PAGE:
The following post was originally included as part of our recently published memorandum “Selected Issues for Boards of Directors in 2024”.
In July 2023, the U.S. Securities and Exchange Commission (SEC) adopted final rules to enhance and standardize disclosure requirements related to cybersecurity. In order to comply with the new reporting requirements of the rules, companies will need to make ongoing materiality determinations with respect to cybersecurity incidents and series of related incidents. The inherent nature of cybersecurity incidents, which are often initially characterized by a high degree of uncertainty around scope and impact, and an SEC that is laser-focused on cybersecurity from both a disclosure and enforcement perspective, combine to present registrants and their boards of directors with a novel set of challenges heading into 2024.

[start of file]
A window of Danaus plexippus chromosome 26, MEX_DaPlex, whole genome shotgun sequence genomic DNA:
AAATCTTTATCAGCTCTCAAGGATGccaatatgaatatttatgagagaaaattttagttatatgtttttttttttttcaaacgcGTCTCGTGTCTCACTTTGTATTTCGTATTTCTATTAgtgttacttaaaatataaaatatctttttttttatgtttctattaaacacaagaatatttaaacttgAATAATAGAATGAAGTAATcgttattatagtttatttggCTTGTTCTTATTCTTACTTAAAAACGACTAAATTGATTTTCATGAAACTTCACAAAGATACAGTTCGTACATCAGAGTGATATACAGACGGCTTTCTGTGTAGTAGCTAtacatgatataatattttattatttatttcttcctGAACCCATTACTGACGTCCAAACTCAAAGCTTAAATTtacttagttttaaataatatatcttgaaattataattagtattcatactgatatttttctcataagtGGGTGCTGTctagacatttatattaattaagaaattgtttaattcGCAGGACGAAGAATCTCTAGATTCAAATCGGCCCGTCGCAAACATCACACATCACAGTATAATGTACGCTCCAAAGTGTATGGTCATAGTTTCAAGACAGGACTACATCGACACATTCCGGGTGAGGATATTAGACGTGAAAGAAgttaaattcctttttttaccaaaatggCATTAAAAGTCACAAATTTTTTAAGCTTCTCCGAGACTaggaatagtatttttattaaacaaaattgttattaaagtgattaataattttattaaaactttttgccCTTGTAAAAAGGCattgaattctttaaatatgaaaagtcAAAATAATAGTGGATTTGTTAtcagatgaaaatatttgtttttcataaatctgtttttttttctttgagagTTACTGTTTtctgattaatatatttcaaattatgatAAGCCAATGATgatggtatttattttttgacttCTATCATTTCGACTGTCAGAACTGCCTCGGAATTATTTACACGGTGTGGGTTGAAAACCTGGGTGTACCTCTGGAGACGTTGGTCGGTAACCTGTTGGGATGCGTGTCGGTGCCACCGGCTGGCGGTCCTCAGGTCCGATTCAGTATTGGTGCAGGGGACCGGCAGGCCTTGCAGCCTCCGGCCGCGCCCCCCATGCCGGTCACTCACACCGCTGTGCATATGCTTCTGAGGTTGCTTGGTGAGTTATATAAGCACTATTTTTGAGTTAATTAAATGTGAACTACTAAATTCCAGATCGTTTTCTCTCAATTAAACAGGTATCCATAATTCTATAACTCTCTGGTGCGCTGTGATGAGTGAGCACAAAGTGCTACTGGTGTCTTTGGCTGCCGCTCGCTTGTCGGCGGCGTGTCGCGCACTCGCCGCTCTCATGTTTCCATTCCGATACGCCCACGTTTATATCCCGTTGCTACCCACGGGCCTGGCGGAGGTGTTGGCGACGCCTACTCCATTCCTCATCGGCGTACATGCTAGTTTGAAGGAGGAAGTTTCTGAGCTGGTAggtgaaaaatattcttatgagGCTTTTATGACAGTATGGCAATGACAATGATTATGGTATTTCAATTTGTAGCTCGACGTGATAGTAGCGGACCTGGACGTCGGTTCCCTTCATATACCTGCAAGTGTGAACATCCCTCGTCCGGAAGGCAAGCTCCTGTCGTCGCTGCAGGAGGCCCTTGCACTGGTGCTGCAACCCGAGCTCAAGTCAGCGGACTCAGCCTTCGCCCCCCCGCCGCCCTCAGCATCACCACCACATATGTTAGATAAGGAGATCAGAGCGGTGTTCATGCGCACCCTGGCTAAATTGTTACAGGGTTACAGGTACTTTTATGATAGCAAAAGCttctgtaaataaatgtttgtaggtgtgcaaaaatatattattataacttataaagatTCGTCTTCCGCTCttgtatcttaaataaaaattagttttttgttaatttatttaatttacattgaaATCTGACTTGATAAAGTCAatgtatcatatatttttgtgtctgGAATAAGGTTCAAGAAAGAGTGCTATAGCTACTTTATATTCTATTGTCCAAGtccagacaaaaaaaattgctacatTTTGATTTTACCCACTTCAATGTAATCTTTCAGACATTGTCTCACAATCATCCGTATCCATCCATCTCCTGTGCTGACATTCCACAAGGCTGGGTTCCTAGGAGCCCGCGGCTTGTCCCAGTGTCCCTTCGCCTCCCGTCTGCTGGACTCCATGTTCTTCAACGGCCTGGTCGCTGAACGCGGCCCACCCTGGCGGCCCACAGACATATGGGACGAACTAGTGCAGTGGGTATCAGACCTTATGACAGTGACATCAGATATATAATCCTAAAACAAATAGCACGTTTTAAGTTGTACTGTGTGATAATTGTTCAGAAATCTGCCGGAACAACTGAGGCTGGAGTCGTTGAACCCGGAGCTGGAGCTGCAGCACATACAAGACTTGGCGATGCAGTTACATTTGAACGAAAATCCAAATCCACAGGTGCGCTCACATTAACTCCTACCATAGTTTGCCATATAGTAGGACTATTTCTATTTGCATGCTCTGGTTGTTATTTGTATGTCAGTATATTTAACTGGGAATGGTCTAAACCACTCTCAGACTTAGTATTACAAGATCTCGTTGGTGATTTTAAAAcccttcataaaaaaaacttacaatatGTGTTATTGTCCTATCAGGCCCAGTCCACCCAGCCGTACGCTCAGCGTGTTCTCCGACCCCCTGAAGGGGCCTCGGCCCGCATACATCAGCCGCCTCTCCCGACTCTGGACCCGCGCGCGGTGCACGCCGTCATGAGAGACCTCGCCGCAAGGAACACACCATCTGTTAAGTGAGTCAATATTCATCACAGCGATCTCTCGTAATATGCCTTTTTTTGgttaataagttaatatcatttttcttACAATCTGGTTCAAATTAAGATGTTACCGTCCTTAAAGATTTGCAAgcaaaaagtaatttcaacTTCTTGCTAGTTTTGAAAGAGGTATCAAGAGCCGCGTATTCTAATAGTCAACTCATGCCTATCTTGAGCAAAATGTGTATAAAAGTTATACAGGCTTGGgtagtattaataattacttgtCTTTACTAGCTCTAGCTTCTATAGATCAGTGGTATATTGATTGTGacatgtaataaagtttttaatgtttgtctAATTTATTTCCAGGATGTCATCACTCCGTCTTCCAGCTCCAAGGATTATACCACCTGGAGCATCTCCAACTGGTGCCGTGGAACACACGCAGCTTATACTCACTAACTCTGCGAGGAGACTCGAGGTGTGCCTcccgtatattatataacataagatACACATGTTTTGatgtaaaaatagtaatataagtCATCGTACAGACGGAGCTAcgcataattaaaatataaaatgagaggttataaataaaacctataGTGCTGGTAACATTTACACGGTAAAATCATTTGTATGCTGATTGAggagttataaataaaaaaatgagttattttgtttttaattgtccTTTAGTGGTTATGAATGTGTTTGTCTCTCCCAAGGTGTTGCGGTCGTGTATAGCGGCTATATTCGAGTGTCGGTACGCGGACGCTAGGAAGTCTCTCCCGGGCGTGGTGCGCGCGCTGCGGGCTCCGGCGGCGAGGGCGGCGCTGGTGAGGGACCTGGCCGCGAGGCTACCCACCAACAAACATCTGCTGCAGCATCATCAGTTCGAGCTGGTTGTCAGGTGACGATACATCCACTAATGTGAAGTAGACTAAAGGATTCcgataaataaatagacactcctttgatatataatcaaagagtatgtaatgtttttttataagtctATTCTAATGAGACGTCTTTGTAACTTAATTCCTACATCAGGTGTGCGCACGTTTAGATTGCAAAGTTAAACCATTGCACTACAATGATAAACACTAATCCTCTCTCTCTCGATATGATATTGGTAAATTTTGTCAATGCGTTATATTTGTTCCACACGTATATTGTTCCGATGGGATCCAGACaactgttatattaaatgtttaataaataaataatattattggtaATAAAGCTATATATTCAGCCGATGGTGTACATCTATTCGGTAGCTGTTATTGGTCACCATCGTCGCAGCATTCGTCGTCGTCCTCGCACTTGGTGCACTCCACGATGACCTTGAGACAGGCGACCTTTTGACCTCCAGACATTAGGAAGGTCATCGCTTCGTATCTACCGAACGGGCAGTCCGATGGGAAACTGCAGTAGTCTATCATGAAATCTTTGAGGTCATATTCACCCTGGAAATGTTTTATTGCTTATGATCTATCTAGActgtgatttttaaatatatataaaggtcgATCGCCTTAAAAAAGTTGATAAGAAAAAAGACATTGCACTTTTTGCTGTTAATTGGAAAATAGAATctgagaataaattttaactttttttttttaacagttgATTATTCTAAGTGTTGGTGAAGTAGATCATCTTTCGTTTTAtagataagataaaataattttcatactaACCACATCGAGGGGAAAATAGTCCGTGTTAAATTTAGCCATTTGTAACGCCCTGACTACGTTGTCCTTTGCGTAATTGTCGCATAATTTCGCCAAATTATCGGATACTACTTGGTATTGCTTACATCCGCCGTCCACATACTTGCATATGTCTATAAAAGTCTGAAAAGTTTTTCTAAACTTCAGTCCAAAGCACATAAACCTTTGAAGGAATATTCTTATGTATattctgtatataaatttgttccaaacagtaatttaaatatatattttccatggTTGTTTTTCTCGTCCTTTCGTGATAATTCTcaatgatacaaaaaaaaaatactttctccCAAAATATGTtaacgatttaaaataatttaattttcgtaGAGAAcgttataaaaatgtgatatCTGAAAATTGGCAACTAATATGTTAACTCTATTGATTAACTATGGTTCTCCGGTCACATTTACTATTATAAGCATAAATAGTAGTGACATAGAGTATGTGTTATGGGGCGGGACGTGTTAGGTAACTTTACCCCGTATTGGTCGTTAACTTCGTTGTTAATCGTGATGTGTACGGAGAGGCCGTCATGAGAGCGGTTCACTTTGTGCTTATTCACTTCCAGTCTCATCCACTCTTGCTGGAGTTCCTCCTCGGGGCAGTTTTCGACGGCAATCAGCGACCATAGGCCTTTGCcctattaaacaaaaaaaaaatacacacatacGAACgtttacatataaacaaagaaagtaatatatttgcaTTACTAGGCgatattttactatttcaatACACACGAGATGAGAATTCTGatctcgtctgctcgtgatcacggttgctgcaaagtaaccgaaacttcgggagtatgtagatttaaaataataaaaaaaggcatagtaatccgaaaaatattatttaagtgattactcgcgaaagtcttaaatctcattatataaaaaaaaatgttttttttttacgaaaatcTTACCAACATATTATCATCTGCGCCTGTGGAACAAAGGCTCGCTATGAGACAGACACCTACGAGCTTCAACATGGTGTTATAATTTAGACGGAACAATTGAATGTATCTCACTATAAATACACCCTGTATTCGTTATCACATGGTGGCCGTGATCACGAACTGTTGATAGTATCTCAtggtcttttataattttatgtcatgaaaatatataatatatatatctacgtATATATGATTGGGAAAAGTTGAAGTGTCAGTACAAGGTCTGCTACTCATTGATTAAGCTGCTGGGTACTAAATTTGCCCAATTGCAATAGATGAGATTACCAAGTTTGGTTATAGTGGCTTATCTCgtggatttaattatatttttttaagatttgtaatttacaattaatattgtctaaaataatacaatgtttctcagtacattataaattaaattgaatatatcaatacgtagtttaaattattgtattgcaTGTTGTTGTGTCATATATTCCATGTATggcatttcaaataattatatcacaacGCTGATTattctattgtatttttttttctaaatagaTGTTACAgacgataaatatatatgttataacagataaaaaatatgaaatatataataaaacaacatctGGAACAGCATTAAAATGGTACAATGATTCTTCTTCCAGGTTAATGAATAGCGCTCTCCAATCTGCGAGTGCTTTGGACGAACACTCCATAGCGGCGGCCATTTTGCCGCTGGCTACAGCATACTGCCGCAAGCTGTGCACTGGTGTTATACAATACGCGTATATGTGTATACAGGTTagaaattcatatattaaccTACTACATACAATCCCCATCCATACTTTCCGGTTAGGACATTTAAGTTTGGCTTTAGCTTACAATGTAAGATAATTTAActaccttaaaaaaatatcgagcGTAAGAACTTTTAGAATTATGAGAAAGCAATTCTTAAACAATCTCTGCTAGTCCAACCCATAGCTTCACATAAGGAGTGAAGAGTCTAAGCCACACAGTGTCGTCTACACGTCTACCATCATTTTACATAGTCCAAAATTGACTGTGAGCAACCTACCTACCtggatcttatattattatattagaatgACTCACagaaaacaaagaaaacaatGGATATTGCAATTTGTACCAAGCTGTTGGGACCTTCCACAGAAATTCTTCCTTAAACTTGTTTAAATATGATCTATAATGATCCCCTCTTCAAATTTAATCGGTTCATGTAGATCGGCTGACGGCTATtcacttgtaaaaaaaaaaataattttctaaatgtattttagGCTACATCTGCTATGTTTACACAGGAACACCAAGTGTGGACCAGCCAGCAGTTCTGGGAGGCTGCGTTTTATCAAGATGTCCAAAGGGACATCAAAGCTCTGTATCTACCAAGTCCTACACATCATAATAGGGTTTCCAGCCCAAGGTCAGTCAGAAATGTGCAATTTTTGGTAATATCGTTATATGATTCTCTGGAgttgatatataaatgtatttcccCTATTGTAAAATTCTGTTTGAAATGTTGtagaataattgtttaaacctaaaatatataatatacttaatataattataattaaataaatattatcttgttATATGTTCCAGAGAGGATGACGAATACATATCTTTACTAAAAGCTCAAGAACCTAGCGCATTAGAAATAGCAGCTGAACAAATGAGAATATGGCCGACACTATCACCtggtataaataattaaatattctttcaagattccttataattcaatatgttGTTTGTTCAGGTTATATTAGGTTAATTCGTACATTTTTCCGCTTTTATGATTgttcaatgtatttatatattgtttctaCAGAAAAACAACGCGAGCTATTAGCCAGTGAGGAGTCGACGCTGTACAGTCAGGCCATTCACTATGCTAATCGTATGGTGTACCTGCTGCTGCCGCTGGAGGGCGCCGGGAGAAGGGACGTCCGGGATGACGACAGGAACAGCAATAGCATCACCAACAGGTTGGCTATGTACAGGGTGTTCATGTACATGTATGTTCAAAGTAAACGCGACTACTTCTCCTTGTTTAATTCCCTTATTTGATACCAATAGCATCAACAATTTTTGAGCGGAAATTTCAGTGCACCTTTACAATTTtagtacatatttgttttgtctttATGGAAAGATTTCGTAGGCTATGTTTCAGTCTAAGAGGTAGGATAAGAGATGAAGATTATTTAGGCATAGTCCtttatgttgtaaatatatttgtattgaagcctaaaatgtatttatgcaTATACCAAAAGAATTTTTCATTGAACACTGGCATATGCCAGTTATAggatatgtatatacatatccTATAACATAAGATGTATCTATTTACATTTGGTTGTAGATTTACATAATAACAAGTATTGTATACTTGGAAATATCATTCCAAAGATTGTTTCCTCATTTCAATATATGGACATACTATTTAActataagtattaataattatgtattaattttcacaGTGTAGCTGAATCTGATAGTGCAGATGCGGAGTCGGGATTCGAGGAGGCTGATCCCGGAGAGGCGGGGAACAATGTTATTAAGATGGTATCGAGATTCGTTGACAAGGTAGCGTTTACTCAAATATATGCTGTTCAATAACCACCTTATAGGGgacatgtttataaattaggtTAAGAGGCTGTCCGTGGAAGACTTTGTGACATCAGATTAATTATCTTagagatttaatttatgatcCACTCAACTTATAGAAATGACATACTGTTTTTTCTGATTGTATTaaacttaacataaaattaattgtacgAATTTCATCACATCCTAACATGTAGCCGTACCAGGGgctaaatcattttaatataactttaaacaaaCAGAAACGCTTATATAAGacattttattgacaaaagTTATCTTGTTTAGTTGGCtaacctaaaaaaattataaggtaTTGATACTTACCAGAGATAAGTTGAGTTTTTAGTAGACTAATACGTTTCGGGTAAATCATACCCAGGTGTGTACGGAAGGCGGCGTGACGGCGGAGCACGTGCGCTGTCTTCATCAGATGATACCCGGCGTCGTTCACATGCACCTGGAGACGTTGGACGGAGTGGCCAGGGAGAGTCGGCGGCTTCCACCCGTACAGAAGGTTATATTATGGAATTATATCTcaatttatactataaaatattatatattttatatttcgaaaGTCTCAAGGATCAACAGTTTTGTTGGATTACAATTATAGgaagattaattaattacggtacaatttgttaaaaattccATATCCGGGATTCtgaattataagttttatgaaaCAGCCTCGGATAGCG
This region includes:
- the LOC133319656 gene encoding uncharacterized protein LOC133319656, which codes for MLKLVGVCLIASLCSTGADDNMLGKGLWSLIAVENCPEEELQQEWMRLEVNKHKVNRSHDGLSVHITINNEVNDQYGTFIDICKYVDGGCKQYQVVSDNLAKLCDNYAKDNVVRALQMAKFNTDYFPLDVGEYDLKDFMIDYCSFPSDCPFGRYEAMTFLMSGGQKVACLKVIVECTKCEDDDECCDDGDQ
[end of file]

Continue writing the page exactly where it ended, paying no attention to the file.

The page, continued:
In addition to requiring certain annual disclosures relating to cybersecurity risk management, strategy and governance, the final rules added Item 1.05 to Form 8-K, requiring domestic registrants to disclose any material cybersecurity incident within four business days after a registrant determines that it experienced such an incident (the final rules also amended Form 6-K to add “cybersecurity incidents” as a reporting topic for foreign private issuers). Now effective for most domestic registrants, new Item 1.05 requires registrants to describe the (i) material aspects of the nature, scope and timing of the incident and (ii) material impact or reasonably likely material impact on the registrant, including on its financial condition and results of operations (new Item 1.05 Form 8-K disclosure will be required for smaller reporting companies starting June 15, 2024). Registrants must also provide updates by filing amended Form 8-Ks to the extent certain information remains unknown at the time of the initial filing.
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